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Transportation SPLOST anticipated
Local officials hope for boost for projects
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As the county’s special projects sales tax is set to renew into a new, five-year cycle, state lawmakers are considering whether to add a funding source for transportation projects.
Local officials said the special purpose local option sales tax for transportation would be welcome. TSPLOST could be for local or regional projects, if counties got together and asked residents to approve the 1 percent tax on sales.
They say the current county SPLOST is expected to have collected $28.7 million before its current tax cycle ends next month, and most of that will have been spent on county projects such as expansion of the county jail. Some is yet to be spent, including $1.6 million slotted for work on Liberty Ridge near I-95.
“Even though the cycle ends in March, you can still be expending money out for a while,” said capital improvements program director Tammy Bunting.
In addition to SPLOST funds, the county also receives some federal aid for road projects. An estimated $10 million of the penny sales tax goes toward county roads.
Receipts from the tax is divvied between the county and municipalities, with Hinesville set to receive $3.1 million.
“It’s critical to us to get the capital improvement projects done,” said City Manager Billy Edwards of funds the city gets through SPLOST.
Most of the funds from this five-year cycle went to the Washington and Memorial Drive realignment.
The first two phases of the four-part project will be open by mid-March, according to project manager Matthew Barrow of P.C. Simonton & Associates.
However, phase three cannot begin until more money arrives from the Georgia Department of Transportation, which, due to state budget shortages, could take time. Legislators are looking for funding alternatives during this session.
A solution may lie in proposed the House and Senate bills that would allow counties to levy the new TSPLOST.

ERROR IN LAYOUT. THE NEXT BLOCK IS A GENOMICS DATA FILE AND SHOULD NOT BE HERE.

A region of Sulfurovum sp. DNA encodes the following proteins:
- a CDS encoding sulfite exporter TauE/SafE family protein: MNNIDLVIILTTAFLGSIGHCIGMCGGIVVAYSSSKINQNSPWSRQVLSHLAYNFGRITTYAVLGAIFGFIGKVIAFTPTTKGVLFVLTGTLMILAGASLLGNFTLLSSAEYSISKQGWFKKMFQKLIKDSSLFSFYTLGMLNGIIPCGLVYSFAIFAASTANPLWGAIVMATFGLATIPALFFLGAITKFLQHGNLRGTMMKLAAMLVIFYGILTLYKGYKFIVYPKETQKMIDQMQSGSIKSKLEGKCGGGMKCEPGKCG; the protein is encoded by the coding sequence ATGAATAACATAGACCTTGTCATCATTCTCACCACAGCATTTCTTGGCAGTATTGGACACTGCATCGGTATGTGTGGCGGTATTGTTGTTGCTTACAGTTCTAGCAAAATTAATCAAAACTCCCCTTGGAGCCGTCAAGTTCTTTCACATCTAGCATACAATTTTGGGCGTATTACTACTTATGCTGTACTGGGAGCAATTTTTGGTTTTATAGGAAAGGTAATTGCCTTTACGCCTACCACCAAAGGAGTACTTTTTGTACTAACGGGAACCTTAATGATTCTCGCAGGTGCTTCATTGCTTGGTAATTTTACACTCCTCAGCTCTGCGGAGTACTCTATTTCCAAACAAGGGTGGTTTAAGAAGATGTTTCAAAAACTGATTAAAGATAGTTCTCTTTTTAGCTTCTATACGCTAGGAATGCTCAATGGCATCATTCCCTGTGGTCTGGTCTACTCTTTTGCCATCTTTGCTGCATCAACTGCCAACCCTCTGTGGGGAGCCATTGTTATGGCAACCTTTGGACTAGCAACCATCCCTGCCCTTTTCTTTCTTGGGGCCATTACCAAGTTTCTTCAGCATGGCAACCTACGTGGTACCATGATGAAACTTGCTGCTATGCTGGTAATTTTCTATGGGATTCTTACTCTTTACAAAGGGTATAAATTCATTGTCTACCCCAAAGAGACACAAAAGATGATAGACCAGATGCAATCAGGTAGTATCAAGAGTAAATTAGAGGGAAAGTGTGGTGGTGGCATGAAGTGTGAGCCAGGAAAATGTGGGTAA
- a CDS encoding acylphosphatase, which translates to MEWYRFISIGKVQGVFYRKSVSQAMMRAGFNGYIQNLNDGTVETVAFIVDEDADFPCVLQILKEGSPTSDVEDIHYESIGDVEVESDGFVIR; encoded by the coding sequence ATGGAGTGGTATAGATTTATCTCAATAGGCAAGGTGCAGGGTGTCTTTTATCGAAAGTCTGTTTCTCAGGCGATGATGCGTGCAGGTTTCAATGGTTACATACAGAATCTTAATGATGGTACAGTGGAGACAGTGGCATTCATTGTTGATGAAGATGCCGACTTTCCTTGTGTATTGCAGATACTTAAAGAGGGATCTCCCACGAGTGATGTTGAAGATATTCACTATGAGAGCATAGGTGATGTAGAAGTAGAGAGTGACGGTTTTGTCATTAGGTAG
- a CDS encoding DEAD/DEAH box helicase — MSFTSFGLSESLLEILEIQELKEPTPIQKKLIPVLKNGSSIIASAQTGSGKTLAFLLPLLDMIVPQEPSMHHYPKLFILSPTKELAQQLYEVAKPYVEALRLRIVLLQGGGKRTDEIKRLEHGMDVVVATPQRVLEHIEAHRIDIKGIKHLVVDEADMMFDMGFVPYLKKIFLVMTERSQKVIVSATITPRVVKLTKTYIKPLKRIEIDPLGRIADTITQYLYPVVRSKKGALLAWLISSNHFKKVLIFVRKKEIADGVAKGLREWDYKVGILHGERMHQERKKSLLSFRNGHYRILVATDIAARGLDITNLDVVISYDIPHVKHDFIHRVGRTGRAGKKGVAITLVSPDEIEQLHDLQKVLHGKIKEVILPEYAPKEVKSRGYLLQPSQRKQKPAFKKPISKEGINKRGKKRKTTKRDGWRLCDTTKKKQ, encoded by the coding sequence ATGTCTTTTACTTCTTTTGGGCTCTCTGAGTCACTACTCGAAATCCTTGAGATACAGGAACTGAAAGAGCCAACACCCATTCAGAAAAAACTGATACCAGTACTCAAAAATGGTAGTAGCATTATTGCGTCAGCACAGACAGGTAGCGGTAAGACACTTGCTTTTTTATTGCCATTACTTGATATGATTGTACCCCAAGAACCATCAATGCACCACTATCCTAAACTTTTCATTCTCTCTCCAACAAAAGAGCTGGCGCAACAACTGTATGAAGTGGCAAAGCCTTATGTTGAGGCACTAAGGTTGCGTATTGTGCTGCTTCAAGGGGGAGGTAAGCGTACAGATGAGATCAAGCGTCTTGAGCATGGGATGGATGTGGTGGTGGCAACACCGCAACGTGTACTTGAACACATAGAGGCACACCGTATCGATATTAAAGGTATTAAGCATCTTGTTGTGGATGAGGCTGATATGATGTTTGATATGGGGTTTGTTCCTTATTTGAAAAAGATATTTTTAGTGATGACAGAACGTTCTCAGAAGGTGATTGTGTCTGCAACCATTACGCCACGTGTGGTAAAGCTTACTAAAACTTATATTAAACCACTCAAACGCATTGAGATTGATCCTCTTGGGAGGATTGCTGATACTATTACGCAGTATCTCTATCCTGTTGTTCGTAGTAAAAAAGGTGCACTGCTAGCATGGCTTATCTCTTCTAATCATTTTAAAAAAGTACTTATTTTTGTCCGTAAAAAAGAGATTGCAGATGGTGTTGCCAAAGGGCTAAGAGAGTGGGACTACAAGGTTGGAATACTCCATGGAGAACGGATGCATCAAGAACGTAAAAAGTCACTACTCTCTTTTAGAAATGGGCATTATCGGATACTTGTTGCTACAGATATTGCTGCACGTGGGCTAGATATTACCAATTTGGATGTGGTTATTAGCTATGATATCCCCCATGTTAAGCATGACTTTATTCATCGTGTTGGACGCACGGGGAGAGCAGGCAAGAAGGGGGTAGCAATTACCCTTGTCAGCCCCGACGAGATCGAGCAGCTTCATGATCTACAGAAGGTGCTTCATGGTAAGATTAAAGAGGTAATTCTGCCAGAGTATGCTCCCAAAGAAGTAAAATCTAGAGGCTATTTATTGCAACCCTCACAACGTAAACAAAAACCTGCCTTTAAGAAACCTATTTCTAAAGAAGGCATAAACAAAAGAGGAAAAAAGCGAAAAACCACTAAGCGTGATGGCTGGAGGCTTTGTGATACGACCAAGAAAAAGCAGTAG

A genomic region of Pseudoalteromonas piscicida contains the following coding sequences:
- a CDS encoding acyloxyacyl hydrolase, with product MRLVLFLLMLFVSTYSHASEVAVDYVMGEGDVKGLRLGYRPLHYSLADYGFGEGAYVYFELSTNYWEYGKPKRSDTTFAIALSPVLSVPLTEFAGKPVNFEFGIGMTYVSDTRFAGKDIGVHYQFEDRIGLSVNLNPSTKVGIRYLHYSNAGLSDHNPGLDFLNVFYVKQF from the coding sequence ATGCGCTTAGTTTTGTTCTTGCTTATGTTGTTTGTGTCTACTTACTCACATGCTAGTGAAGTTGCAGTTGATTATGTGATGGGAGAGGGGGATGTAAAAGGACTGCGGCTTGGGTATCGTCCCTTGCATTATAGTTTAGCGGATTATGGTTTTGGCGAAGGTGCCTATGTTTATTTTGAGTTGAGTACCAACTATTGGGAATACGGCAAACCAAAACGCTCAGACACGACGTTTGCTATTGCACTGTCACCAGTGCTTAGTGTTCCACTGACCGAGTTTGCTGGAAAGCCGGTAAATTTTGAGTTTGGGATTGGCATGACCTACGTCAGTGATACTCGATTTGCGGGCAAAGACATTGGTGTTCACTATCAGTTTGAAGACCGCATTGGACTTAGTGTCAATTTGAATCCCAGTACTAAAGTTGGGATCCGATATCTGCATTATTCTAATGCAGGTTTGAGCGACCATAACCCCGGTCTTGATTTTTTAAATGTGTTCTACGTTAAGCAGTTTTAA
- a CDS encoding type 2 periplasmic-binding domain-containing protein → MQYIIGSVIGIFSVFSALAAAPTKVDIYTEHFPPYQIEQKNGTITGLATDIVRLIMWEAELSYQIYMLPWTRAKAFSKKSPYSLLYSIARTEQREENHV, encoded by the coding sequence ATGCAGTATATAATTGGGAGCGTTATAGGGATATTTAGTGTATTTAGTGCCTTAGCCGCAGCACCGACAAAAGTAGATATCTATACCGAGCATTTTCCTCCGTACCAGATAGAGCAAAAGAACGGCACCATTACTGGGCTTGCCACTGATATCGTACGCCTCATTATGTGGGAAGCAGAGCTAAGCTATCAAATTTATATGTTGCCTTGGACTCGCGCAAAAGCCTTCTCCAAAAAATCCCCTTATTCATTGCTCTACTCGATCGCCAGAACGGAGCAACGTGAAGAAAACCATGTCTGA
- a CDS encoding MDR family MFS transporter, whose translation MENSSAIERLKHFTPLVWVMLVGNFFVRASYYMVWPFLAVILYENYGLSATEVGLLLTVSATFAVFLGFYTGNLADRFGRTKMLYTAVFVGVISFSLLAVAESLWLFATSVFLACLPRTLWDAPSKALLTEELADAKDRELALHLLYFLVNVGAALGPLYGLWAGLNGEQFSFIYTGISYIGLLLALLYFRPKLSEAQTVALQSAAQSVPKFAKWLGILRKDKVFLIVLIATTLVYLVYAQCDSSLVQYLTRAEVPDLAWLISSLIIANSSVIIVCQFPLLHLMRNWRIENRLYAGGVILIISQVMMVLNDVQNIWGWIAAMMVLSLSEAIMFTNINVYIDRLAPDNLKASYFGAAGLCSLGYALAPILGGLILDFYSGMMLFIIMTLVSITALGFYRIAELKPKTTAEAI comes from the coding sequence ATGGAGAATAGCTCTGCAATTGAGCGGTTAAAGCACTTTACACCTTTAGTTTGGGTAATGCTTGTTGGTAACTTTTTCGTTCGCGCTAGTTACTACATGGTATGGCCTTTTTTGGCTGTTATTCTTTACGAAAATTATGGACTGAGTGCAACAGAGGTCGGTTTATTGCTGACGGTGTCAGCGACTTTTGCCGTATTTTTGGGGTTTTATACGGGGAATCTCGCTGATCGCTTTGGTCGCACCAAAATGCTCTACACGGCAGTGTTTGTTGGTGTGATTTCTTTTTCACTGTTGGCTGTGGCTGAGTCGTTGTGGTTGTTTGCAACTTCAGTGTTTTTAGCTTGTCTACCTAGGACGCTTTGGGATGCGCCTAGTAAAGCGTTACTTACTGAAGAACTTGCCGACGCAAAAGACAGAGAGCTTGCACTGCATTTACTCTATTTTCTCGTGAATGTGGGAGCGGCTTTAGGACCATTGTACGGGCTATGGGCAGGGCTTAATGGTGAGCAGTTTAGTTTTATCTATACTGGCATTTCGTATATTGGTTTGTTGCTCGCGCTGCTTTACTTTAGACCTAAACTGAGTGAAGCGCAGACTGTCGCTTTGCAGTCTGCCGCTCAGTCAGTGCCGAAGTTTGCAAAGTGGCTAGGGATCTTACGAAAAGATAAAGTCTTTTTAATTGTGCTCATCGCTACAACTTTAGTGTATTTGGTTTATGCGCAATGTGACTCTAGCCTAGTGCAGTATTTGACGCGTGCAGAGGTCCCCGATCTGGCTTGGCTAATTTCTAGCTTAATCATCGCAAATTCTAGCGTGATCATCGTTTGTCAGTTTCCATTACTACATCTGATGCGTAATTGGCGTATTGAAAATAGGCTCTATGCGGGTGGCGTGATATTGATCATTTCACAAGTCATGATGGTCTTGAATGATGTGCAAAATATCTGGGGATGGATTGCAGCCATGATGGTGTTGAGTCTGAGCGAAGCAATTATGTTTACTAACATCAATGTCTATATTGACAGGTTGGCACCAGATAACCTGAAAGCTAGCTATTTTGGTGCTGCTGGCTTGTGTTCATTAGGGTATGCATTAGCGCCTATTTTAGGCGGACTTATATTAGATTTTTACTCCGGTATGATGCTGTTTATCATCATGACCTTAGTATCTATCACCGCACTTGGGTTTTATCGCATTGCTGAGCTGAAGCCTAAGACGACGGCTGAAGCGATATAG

“I would say it would be a tax increase if voters want it to be a tax increase,” Lt. Gov. Casey Cagle said during a conference call Jan. 29. “Because they can turn down the two other SPLOST if they so choose or they can agree to all three.”
“We don’t tend to look at Senate bills for another 10 days,” said state rep. Terry Barnard, R-Glennville. “We won’t even see movement on it until sometime next week.”  
During the session, the House and Senate take 30 days to look at their own bills then switch to review the other’s bills during the final 10 days.
But “some sort of funding like TSPLOST is critical to us,” according to Edwards.
“We’ve relied on them [GDOT] heavily to do road projects in the past and they’re broke and we got to look to other means,” he said.
Under the Senate’s proposed bill, counties can go solo or partner with other counties.
According to Liberty County Administrator Joey Brown, the county’s top focus includes the Frank Cochran extension and four-lane expansion, which is in the city.
The city is taking the lead role on the $10.1 million project to widen Frank Cochran into Fort Stewart.
Local government is doing as much as it can without funding, including engineering and preliminary environmental work.
“We don’t enter into a construction contract unless we have all funding secure,” Edwards said.
County sales tax manager Lamar Tillman said SPLOST helps increase revenue and keep property taxes down.
“We would be very limited in our road construction if we had not had SPLOST,” Tillman said.
If the bill passes, Liberty County residents could vote on TSPLOST in 2010 during the next general election.
“We’re having to be very diligent,” Cagle said. “And, as I have said, it is my desire to not raise taxes, but to make the tough choices in cutting the state budget.”
The next county SPLOST, cycle 5, will start in April and last through March 2015. It was approved by voters last year and is expected to bring in more than $30 million.
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